2
$\begingroup$

Final Version:

Given a convex quadrilateral, then at least one of the two diagonals satisfy this: if a disk contains it, then it should contain one of the rest two vertices of the quadrilateral.

2nd Version:

Suppose we have four points in the plane in general position, call them $a,b,c,d$ and take the quadrilateral they form. Take any disk that contains the longest diagonal. Then, this disk will contain at least one of the point not on the longest diagonal.

Edit: Where my question comes from? Stating again a new version of the problem.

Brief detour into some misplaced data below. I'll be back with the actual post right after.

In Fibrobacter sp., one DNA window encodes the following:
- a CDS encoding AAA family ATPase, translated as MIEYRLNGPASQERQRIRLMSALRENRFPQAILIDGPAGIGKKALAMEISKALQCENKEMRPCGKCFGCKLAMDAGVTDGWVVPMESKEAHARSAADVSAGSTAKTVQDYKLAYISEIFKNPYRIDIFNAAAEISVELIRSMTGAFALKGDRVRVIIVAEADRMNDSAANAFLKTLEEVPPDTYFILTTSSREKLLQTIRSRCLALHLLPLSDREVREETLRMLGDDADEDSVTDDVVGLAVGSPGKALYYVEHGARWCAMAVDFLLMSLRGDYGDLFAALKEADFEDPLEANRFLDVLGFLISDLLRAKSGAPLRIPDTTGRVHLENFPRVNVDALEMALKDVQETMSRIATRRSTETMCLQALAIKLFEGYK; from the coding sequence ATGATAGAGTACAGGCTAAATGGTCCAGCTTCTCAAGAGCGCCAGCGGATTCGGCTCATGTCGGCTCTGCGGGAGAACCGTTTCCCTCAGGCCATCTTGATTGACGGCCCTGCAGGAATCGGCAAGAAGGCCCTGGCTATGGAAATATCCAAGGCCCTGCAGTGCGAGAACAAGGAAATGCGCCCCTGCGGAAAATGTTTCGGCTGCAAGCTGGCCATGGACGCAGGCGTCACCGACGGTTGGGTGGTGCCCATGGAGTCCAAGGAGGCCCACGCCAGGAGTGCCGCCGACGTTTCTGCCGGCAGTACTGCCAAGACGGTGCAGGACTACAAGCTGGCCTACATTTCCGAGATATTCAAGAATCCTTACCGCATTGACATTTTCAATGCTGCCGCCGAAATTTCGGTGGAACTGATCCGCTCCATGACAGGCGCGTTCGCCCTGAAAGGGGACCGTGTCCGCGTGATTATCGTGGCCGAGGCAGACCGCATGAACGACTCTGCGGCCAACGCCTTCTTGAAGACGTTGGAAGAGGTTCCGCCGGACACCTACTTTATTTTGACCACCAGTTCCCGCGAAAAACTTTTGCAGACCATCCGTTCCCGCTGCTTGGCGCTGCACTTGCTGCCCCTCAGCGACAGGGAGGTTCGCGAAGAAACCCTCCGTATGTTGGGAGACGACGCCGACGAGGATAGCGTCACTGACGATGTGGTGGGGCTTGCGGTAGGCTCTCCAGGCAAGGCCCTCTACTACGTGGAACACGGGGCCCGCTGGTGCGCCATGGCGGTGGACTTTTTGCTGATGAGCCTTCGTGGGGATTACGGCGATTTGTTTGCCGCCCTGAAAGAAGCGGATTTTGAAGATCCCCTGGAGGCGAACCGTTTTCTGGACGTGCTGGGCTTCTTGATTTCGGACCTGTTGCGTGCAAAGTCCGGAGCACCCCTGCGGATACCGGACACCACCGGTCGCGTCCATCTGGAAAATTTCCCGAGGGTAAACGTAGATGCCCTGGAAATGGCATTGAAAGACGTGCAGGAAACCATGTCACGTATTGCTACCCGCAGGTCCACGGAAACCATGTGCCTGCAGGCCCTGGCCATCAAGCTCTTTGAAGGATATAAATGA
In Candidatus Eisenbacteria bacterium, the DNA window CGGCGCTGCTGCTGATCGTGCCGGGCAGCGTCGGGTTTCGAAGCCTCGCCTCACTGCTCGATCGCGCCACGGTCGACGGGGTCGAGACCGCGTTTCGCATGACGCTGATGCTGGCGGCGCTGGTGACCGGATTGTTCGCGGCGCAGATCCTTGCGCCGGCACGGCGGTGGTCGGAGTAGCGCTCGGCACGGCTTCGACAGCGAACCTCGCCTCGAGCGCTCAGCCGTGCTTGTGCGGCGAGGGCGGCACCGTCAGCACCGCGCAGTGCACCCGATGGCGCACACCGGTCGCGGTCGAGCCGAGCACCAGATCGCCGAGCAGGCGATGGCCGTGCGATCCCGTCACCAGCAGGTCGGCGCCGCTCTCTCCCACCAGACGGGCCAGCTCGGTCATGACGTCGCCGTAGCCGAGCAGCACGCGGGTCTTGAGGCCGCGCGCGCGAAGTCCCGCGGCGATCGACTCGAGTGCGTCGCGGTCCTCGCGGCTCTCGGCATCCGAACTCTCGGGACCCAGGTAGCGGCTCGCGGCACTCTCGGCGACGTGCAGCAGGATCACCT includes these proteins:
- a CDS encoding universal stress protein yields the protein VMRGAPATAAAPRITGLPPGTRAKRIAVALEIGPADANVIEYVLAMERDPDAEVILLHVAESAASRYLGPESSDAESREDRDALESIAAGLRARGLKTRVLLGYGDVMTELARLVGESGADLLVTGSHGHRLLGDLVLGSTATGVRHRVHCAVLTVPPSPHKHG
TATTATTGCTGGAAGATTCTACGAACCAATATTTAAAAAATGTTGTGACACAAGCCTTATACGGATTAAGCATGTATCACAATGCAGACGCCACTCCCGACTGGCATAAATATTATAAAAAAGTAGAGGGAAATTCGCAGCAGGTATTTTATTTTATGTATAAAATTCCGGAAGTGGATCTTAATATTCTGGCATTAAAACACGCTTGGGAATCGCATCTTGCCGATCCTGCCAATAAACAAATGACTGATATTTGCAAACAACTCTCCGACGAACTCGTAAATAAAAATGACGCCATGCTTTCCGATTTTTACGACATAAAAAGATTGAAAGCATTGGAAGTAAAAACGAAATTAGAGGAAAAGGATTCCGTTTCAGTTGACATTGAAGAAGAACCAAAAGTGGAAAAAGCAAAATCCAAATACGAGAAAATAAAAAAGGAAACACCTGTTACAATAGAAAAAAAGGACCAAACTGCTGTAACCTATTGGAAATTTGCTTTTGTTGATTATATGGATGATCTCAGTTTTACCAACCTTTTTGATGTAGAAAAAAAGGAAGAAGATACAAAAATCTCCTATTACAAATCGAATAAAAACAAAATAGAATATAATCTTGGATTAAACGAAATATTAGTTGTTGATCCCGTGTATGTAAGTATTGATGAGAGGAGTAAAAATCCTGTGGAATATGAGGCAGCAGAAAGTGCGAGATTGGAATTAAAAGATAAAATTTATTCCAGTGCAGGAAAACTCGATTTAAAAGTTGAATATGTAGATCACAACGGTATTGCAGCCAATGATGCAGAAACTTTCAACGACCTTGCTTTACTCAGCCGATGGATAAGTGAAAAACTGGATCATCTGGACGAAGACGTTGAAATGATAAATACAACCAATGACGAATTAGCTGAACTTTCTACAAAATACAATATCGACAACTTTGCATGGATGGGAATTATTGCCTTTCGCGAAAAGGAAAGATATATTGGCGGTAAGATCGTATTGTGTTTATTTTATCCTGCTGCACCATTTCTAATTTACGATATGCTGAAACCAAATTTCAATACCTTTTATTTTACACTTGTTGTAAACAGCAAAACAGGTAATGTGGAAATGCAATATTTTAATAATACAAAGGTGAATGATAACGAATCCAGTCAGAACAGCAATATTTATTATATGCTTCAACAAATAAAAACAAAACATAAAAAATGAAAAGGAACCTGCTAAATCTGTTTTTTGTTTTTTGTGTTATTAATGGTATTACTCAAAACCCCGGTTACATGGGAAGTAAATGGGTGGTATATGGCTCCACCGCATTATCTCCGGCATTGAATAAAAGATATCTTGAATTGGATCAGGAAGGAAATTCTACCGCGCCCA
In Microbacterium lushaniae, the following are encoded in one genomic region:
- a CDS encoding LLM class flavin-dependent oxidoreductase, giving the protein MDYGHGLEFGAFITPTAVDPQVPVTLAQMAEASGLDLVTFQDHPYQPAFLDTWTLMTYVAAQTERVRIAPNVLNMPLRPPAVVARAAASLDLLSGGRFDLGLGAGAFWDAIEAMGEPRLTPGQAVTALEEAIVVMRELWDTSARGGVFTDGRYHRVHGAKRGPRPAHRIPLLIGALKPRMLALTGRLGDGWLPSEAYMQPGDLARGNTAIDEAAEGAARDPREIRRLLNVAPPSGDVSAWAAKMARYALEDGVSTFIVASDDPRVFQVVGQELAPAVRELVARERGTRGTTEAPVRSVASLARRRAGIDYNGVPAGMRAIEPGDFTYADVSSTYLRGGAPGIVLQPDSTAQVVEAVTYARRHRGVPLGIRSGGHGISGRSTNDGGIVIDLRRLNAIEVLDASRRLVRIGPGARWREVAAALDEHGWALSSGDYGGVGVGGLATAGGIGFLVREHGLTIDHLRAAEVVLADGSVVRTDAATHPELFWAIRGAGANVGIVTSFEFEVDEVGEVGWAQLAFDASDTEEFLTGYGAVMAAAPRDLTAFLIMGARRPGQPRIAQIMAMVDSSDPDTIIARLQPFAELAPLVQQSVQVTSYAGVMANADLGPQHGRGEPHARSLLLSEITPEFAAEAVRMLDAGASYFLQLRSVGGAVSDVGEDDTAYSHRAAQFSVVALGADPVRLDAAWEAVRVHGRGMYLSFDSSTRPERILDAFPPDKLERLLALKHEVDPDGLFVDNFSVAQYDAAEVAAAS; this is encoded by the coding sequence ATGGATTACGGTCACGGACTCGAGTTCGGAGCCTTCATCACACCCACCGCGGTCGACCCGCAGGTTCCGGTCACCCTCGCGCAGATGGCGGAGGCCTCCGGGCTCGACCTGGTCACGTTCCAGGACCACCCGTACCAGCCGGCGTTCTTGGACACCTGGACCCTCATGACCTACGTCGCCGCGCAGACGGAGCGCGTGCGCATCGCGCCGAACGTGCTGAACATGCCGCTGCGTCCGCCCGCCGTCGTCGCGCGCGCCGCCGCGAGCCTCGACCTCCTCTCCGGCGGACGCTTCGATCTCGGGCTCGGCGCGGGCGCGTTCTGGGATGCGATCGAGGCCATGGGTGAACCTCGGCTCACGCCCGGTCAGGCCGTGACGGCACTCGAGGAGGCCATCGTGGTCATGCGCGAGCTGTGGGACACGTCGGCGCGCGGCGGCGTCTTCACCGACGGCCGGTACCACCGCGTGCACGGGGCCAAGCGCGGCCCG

I need a result like this for a problem in Machine Learning. The problem comes down to this. Given a circle in the plane, the points inside it are marked as $+1$ and points outside it as $-1$. Take the family of all circles in the plane and consider four arbitrary points in the plane. I want to show that I can't achieve all the possible labellings for these points by using circles from my family -we say in such case that these points can't be shattered. To make this more clear, let me mention for example that if we have three points in the plane then obviously we can take all the $2^3$ possible labelings of the three points by taking a circle that contains all of them, none of them, exactly one of them (x3) and exactly two of them (x3). I know that in the case of four points we can't do so and I am trying to prove that. If the convex hull of the four points is a segment, then obviously these points can't be shattered -if they are ordered $a,b,c,d$ in the segment then the labelling $(1,-1,1,-1)$ can't be realised, since a circle that contains $a$ and $c$ will also contain $b$ as well. If the convex hull of the four points is a triangle, then again these points can't be shattered -if $a,b,c$ are the vertices of the triangle then the labelling $(1,1,1,-1)$ can't be realized. So we are left with the case that the convex hull is a quadrilateral. In this case, it should be that there exists a labelling that can't be realized. If our quadrilateral is $a,b,c,d$ then I can see that all of the labellings can be realised except for $(1,-1,1,-1)$ or $(-1,1,-1,1)$. I thought that it would be the case that the labelling that fails to be realised is the one with $1's$ at the longest diagonal, but that's not the case, as Raffaele's answer suggests.